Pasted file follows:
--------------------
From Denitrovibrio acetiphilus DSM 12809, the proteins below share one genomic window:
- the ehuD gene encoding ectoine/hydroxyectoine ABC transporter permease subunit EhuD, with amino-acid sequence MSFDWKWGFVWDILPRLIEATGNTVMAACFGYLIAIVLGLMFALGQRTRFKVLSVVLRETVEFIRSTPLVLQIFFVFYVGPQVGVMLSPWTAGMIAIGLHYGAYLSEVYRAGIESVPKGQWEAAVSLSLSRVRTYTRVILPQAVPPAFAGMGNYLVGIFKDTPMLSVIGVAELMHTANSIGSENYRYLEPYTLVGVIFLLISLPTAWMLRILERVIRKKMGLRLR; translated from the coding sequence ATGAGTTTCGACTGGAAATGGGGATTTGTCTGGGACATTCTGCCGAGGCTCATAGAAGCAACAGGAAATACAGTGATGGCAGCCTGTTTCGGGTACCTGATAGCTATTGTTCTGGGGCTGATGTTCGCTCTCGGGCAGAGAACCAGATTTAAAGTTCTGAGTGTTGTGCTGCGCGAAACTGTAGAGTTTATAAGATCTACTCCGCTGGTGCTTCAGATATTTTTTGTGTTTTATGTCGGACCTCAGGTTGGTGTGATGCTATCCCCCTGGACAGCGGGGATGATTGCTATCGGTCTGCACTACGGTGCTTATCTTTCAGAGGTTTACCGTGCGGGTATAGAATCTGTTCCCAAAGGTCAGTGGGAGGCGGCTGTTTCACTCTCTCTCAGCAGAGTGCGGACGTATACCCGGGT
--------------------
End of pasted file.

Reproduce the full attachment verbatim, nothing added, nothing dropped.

From Denitrovibrio acetiphilus DSM 12809, the proteins below share one genomic window:
- the ehuD gene encoding ectoine/hydroxyectoine ABC transporter permease subunit EhuD, with amino-acid sequence MSFDWKWGFVWDILPRLIEATGNTVMAACFGYLIAIVLGLMFALGQRTRFKVLSVVLRETVEFIRSTPLVLQIFFVFYVGPQVGVMLSPWTAGMIAIGLHYGAYLSEVYRAGIESVPKGQWEAAVSLSLSRVRTYTRVILPQAVPPAFAGMGNYLVGIFKDTPMLSVIGVAELMHTANSIGSENYRYLEPYTLVGVIFLLISLPTAWMLRILERVIRKKMGLRLR; translated from the coding sequence ATGAGTTTCGACTGGAAATGGGGATTTGTCTGGGACATTCTGCCGAGGCTCATAGAAGCAACAGGAAATACAGTGATGGCAGCCTGTTTCGGGTACCTGATAGCTATTGTTCTGGGGCTGATGTTCGCTCTCGGGCAGAGAACCAGATTTAAAGTTCTGAGTGTTGTGCTGCGCGAAACTGTAGAGTTTATAAGATCTACTCCGCTGGTGCTTCAGATATTTTTTGTGTTTTATGTCGGACCTCAGGTTGGTGTGATGCTATCCCCCTGGACAGCGGGGATGATTGCTATCGGTCTGCACTACGGTGCTTATCTTTCAGAGGTTTACCGTGCGGGTATAGAATCTGTTCCCAAAGGTCAGTGGGAGGCGGCTGTTTCACTCTCTCTCAGCAGAGTGCGGACGTATACCCGGGT